There are a lot of unmowed lawns where I come from. Many of them sit before homes, once occupied by more or less happy families, now abandoned to neglect and decay. Not far from the empty houses, there’s plenty of formerly occupied commercial space. Anybody wanting to open a business in town wouldn’t have a tough time finding a place to do it. But, nobody there wants to open a business.
I grew up in one of those little Midwestern towns whose economy was supported by manufacturing. We had a bunch of small factories in town, but the big one was the Chrysler plant where my dad worked. That people worked in factories and that they made liveable wages for doing so was a given of my childhood. I had Christmas every year courtesy of the UAW. I passed strike lines on the bus on my way to school.
After a long period of withdrawal, those factories are now gone. They’ve been replaced by fast food outlets and a big meth problem. And Wal-Mart. The changes occasioned by an increasingly open global marketplace have been utterly destructive to the town and the community that once thrived there.
Given this background, Joe Carter’s defense of these deleterious practices strikes me as short-sighted to say the least. Carter’s argument is that unrestricted free trade benefits the individual consumer and that governments ought always side with consumers against producers.
He illustrates his argument with a couple of hypothetical pie-makers named Mary and Martha. Martha, in this illustration, is selling slices of pie for a dollar each. Then, Mary, who lives a long way away, starts importing and selling whole pies in Martha’s town for 10 cents. How is Mary able to sell pies so cheaply? Because the government of her town subsidizes her costs.
In Carter’s mind, this arrangement is great for the citizens of Martha’s town because they all get pie more cheaply. If the government of Martha’s town were to ban the import of Mary’s pie, Carter says, it would be protecting Martha’s business at the expense of all her cheap-pie-eating pals.
Carter acknowledges that Martha will be put out of business and says her loss is “unfortunate.”
The illustration Carter offers is as concise a summary of the ideology of the free market as one can imagine and, on it the surface, exhibits a logical coherence that makes it plausible. But, enthusiasm for this model is only sustainable so long as we don’t look outside the confines of the tight box it draws. When we do, we see a messiness the intense focus of the argument conceals.
The first problem with this argument is that it assumes the chief function of an individual is to be a consumer. Carter assumes that whatever benefits people IN THEIR PRIMARY ROLE AS CONSUMERS also benefits them in every other role. When, in reality, what benefits us as consumers might very well harm us in other aspects of our being. What is good for us as consumers, for example, may not be good for us as citizens, as neighbors, as parents or as souls.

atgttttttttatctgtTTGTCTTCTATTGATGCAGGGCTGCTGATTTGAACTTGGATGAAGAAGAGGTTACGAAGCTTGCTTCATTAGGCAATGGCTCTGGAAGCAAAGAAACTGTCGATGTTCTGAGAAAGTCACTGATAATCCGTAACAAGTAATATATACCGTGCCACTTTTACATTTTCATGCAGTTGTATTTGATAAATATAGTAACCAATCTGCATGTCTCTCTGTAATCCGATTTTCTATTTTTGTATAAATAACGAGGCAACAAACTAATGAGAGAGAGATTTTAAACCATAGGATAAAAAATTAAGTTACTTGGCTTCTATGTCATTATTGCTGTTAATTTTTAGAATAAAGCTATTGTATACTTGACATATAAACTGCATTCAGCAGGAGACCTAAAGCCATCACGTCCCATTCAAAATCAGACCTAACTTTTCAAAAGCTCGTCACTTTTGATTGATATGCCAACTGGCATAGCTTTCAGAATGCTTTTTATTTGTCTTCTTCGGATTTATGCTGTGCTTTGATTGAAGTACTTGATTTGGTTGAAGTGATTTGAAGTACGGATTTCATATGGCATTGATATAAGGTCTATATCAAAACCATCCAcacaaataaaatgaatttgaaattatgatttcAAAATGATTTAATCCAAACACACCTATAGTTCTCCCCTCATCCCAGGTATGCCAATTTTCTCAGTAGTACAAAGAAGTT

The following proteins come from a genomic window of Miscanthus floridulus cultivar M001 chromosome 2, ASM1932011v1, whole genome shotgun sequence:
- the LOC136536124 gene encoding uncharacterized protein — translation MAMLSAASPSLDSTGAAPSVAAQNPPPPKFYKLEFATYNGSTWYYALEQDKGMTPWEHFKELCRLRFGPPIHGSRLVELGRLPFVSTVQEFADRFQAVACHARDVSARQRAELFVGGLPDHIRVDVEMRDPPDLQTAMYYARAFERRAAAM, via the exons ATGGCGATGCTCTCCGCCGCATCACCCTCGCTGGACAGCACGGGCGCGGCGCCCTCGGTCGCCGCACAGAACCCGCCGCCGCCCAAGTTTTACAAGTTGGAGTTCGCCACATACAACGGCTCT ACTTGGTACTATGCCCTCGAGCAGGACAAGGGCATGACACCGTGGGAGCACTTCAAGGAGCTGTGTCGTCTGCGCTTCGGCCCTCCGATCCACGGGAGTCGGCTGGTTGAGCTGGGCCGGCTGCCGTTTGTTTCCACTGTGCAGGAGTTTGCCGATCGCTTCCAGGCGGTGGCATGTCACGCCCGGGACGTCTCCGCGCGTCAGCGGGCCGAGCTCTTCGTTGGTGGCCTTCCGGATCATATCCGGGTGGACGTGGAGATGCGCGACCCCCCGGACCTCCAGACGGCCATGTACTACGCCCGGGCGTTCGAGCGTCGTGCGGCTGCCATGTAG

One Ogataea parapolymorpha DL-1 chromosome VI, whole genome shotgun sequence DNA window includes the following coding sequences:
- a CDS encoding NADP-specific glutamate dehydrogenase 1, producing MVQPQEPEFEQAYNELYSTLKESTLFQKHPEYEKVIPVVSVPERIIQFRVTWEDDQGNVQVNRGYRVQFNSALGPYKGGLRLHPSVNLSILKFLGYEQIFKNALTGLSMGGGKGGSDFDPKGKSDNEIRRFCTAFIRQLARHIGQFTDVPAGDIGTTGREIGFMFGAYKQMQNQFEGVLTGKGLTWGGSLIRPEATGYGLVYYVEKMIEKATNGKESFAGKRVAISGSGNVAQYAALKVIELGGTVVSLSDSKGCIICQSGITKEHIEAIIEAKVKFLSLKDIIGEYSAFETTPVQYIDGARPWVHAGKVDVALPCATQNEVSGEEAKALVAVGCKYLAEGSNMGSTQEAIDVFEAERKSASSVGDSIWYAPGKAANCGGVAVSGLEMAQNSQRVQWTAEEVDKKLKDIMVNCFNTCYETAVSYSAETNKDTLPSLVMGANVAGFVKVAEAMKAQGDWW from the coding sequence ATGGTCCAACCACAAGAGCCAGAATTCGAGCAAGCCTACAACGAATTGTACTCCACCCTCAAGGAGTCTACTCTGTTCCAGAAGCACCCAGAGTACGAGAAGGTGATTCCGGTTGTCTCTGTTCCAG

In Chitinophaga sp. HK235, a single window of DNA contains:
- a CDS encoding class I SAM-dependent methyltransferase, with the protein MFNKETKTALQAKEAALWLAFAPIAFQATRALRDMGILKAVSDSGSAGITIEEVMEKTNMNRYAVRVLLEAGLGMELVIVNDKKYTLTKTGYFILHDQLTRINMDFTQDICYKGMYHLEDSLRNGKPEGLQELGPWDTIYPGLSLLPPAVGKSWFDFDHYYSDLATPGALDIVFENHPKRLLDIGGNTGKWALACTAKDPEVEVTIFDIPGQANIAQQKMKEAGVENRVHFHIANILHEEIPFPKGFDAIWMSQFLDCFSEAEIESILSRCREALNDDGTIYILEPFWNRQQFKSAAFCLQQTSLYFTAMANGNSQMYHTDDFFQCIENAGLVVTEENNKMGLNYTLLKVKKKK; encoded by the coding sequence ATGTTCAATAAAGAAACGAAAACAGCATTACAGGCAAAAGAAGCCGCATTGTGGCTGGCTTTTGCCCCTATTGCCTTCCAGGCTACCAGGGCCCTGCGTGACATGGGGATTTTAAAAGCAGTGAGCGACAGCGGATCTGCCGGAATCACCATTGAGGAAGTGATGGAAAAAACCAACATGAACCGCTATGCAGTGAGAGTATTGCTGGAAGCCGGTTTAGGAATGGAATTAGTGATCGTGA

Second, this model abstracts the individual from his social context and ignores the massive costs associated with unrestricted markets. When we look at the changes occasioned by the policy Carter advocates, the picture becomes less appealing.
Both these problems become plain if we return to Carter’s example. So, Mary begins importing her cheap pies into Martha’s town. Consumers buy up loads of Mary’s pies and abandon Martha, who goes out of business.
For a while, she’s out of work. Being out of work is especially tough for her because she’s widow with children. The loss of her income means she has to stop giving to her church. Instead, now she has to draw on the resources of her friends there to make ends meet.
Martha doesn’t want to move her kids away from their grandparents. But, her options for work in town are limited. She goes to work in the Wal-Mart bakery. She makes less than what she did selling her own pies. She racks up late charges on some bills she can’t pay, money that would otherwise gone back into her local economy.
One benefit of making and selling slices of pie was that it let her stay home with her kids. Now, that’s gone. They’re often in bed when she gets home from work. She’s not exactly sure what they do during the day.
She’s also had to curtail her involvement with the local historical society. She used to give tours of the local museum, but now her boss insists she work on Saturdays.
Eventually, it all gets to be too much and Martha moves to a bigger city and takes a corporate job sitting in a cubicle all day. Her kids are now raised mostly by teachers at their troubled public school. They rarely see their grandparents.
Against all these losses: the drain on community resources, the weakened relationships between mother and child, diminished capacity for the preservation of the community’s history, and disrupted extended relationships, Carter offers us the consolation of cheap pie.
In short, the model Carter advocates expects all the losses it implies to be salved by the availability of cheap consumer goods, by a redundant stream of useless crap. Sure, Martha’s kids don’t see grandma any more, but they now have a different spatula for every day of the week!!
The idea that possessing multiple spatulas can make up for losing grandma strikes us as absurd because we know Martha and her children do not exist in the world primarily as economic beings. Instead, economic activity serves as a means to allow them to participate in complex webs of relationships and intangible values. Reductionistic approaches like Carter’s suggest the loss of all these other, harder to name goods can be offset by the chance to buy a DVD of Showgirls at Wal-Mart for just five bucks. Such a claim ought to be visibly false to anyone looking around. If you can’t see the damage these ideas have done from where you are, let me know. I’ll give you directions to my hometown.
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